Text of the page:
By BEN NUCKOLS and MICHAEL BIESECKER
BALTIMORE (AP) -- Months before Freddie Gray died of the broken neck he suffered during what Baltimore's top prosecutor called an illegal arrest, the city's mayor and police commissioner said the department needed reform and asked the Justice Department for help reviewing officer misconduct.
Now that Gray is buried, six officers are charged in his death and an uneasy calm has returned to the streets, critics are wondering whether city leaders are capable of implementing the change the city needs without the direct, intensive oversight that comes with a full-fledged civil rights investigation resulting in a federal consent decree.
Democratic Mayor Stephanie Rawlings-Blake has already pushed back against this possibility, saying it would deprive Baltimore's leaders from having a say in fighting crime in one of the nation's most violent major cities, with more than 200 homicides a year.
"Nobody wants the Department of Justice to come and take over our city," she said last week.
Attorney General Loretta Lynch was in Baltimore on Tuesday to meet with Gray's family and faith leaders. Justice Department officials accompanying her included the head of the civil rights division, Vanita Gupta.
Baltimore's leaders should welcome federal oversight, because it's doubtful any police department can fix itself from within, said Erwin Chemerinsky, the dean of the University of California-Irvine School of Law.
Consent decrees have been mostly effective since Congress responded to the Rodney King beating in Los Angeles by granting the Justice Department the power in 1994 to sue police departments for civil rights violations. Los Angeles went through it, and proved that it works, said Chemerinsky, who has studied reform efforts there.
"I think that there is less likelihood of excessive force today, less racist policing today in Los Angeles, than prior to the consent decree," he said.
The Justice Department has negotiated settlements with 21 other police departments since then; Seattle and New Orleans are currently under consent decrees, and Cleveland's police department is negotiating one.
Justice officials are also negotiating with the department in Ferguson, Missouri, where an officer's shooting of 18-year-old Michael Brown sparked a national debate about use of force by police against blacks. The federal civil rights investigation in Ferguson found patterns of racial bias and discriminatory law enforcement tactics.
A consent decree is a form of negotiated settlement with the Justice Department that averts a civil-rights lawsuit. Police departments agree to implement a series of reforms under the watch of an independent monitor.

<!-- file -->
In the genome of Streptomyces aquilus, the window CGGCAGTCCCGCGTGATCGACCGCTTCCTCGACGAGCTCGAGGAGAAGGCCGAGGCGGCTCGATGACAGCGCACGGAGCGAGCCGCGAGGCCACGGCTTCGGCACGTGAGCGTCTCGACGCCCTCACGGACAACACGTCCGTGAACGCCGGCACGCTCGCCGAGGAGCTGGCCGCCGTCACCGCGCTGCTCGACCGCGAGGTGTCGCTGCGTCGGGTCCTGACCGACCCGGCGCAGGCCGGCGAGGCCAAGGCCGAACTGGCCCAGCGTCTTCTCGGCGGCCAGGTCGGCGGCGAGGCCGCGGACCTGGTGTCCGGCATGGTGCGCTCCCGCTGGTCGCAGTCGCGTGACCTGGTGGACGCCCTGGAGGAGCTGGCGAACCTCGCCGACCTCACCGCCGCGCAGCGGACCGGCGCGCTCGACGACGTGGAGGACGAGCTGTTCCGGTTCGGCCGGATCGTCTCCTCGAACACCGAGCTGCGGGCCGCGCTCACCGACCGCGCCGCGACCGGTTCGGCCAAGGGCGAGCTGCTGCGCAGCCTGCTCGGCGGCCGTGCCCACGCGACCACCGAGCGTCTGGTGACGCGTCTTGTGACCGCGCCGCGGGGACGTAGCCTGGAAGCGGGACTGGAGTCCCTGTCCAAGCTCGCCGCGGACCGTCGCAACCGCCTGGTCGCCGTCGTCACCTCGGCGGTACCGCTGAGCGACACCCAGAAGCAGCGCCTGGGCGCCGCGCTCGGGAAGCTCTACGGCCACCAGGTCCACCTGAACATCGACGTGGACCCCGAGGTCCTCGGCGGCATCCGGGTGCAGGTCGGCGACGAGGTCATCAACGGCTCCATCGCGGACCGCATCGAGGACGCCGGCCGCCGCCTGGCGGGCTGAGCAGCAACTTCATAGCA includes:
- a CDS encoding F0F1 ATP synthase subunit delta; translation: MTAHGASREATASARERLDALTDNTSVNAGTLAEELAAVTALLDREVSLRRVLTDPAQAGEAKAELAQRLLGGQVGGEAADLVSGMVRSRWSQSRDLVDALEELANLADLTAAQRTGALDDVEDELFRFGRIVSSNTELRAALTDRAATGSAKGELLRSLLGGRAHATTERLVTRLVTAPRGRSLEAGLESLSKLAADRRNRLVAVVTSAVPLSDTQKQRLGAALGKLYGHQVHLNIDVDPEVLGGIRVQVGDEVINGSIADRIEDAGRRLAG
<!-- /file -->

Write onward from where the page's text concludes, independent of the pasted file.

The Justice Department already announced a separate federal probe of Gray's death. And a broad civil rights investigation would not begin unless federal authorities conclude the ongoing voluntary review is insufficient.
Federal consent decrees also create new challenges. It can take more than a decade for police departments to satisfy their requirements, and meanwhile, expenses add up: It can cost tens of millions of dollars to retrain officers, hire new ones and modify use-of-force policies.
"Cities don't want to invest their scarce resources in the costly process of reforming a police department," said Stephen Rushin, a visiting assistant professor of law at the University of Illinois who is working on a book about police reform. "Typically, it takes away from investments in schools, roads, parks, other things the city is going to value."
Then again, the city is already spending millions in legal settlements with people alleging officers have injured them or killed family members. The mayor and Police Commissioner Anthony Batts asked for the Justice Department review last year after The Baltimore Sun tallied $5.7 million in payouts to resolve more than 100 police misconduct lawsuits since 2011.
The voluntary review should result in recommendations and give the city access to federal funds to implement them, but they would not be enforced by any court order or independent monitor.
Meanwhile, Baltimore faces financial challenges so serious that in 2013, the mayor hired outside consultants who forecast that the local government was on the path to insolvency. The mayor has implemented spending reforms, but has little leeway to raise taxes. The city's property taxes are already the highest in Maryland after being raised repeatedly between 1950 and 1985, in part to cover the cost of city services as the city lost manufacturing jobs and shed population.
Some residents and legal advocates think the city's government won't be able to impose change unless it's forced to.
"There's skepticism about how thorough and effective any kind of collaborative process will be," said Sonia Kumar, a staff attorney with the ACLU of Maryland. "The measure of success is really whether people feel that things are different on the street in their interactions with police."
Randy Howell, 55, who grew up in the Sandtown-Winchester neighborhood where Gray was arrested, says far more than federal intervention is needed to set things right. The city, state and federal governments need to address what he calls the root causes of crime: high unemployment, poor schools, grinding poverty and a lack of basic amenities such as a grocery store.
"The first thing they need to do is get rid of them vans," Howell said. "Those vans are a death trap. ... Other police departments don't use them. And body cameras. But they also need to change the people and the neighborhood."